Among Different Teams
When it comes to building complex or advanced products, more than one team is involved. Product roadmaps help multiple teams in getting visibility over the progress of other teams. This makes the collaboration of teams easy and predictable. And if there are any delays/bottlenecks, you can improvise to reduce waste in the development process. Teams can also use product roadmaps to prioritize tasks so that they optimize the combined outcome of various teams.
Product roadmaps also help management understand how product development is going. Management can know the status of the product and how teams are collaborating with each other to build it. This helps the management in understanding how much value each team and process is adding to the final product. After getting this information, value stream management can be used to increase business value.
Roadmaps give a clear idea of how the product priorities are aligned with the vision and strategy. And this information helps the management in long-term planning. They can create new strategies or improve the existing strategy for product development and make process-level and financial decisions.
For External Stakeholders
Along with being informative within the organization, roadmaps can be used to provide details to customers as well. This gives the customers a sense of satisfaction about where the product’s at. And because of its visibility, customers can also point out if the product development is going off track. This is rarely the case but is still possible.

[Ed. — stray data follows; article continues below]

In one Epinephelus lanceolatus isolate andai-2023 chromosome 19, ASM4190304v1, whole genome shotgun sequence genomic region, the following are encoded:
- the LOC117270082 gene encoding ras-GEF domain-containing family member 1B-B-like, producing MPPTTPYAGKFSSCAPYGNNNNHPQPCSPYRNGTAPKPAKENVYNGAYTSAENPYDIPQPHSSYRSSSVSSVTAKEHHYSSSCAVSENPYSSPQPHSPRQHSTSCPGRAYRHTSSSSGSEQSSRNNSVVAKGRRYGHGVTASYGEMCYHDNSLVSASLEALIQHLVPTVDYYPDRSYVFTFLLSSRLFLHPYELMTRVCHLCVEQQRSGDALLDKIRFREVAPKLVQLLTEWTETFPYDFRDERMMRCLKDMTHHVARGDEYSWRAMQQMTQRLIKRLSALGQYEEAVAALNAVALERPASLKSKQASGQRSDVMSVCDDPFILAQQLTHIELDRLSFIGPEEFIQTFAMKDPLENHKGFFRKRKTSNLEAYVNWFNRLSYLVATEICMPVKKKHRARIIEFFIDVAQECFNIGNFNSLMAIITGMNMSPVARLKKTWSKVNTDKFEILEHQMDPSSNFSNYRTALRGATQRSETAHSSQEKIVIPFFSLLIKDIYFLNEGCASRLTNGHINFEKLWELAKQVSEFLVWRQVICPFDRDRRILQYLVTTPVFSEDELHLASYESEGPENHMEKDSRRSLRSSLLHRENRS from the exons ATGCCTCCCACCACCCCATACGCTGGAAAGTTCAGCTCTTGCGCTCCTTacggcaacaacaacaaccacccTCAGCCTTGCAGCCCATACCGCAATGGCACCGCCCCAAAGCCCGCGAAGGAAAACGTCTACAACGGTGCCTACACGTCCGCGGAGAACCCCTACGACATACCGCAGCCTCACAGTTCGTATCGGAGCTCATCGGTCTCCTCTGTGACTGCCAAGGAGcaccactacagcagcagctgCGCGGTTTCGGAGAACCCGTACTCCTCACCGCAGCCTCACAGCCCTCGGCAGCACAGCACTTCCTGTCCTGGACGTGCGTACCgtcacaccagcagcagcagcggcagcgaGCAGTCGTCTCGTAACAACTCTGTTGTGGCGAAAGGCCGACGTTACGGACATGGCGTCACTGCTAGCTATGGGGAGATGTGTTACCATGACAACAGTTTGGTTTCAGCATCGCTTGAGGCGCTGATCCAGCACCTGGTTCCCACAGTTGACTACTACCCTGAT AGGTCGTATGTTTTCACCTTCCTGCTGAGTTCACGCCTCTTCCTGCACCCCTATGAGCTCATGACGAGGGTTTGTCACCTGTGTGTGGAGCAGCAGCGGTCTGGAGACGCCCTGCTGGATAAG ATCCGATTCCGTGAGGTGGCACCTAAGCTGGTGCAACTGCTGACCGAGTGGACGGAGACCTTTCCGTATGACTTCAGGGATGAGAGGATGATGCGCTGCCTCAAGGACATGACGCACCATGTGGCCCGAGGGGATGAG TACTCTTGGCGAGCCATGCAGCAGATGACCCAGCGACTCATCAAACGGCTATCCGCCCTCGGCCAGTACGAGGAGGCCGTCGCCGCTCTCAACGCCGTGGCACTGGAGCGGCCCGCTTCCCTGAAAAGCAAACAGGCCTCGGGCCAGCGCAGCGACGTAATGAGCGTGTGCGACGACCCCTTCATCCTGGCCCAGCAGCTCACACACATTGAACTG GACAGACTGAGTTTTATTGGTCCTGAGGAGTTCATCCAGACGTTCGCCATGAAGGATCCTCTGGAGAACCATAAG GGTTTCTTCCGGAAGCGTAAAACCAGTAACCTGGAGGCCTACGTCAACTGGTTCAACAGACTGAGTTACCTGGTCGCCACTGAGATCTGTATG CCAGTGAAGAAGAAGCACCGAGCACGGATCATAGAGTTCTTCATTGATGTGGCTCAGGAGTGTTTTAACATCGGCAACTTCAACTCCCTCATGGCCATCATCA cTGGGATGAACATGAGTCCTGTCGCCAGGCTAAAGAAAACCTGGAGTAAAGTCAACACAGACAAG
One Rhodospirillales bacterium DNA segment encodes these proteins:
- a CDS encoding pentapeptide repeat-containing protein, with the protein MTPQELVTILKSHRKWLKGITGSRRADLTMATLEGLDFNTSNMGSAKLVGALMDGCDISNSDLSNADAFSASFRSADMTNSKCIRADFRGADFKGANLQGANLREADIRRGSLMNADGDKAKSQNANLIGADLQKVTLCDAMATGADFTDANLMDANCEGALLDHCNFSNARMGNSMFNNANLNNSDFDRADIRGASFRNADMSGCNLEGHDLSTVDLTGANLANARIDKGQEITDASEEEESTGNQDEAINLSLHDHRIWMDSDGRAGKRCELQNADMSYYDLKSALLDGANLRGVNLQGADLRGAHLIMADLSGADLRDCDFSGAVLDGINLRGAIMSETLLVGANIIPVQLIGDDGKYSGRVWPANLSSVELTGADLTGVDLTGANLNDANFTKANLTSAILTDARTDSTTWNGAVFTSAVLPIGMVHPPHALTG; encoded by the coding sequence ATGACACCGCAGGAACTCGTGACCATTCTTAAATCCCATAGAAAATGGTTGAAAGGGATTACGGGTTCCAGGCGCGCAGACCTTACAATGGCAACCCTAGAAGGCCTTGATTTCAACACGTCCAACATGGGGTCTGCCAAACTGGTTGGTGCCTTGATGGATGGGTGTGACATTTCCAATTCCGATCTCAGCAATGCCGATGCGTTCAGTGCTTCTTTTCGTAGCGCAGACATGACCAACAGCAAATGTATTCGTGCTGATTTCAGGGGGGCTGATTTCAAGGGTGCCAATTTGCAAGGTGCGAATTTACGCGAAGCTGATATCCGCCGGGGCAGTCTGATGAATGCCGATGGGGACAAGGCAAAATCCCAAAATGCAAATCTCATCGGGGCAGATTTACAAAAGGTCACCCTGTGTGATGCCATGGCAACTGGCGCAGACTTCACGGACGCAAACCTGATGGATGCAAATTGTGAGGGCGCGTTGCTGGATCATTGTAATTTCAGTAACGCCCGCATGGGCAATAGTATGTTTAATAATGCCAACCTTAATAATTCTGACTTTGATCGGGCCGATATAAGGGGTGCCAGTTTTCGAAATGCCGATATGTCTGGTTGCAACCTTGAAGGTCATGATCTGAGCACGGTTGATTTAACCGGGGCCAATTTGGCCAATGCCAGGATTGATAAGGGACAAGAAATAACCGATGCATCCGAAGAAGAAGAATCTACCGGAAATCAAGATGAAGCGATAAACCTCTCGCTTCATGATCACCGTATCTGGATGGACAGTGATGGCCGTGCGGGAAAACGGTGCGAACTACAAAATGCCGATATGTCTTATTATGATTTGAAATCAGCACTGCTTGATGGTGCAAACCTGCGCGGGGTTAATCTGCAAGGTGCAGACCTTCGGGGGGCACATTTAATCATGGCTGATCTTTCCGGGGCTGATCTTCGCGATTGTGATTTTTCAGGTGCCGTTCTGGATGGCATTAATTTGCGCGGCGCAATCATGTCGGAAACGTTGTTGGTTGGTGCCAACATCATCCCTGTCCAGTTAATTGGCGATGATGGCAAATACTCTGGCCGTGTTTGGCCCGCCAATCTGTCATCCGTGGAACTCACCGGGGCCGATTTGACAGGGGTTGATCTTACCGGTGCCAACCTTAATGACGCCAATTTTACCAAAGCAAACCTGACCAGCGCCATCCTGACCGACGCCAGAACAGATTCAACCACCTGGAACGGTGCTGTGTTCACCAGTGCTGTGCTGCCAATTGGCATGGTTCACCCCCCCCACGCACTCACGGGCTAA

Product Roadmap Examples
You can use product roadmaps for a single product or for multiple products. What determines your roadmap is the primary parameter that you want to monitor. Based on what point of view is important for you, you’ll have to decide what type of roadmap to use. Next, I’m going to talk about some of the most commonly used product roadmaps.
Feature-Based Product Roadmaps
The primary focus in this kind of roadmap is on the features of the product. Every product is made up of one or more features. Feature-based product roadmaps list the different features of a product and have the vision, strategy, and tasks to complete each of these features. This kind of roadmap gives a clear context of what the product’s made up of and can be defined in a hierarchy using epics, stories, and tasks. It’s simple and easy to understand. However, the problem with feature-based product roadmaps is that the requirements for the product keep changing frequently. And because this roadmap is based on the features, making changes becomes difficult when the features need to be changed.
Time-Based Product Roadmaps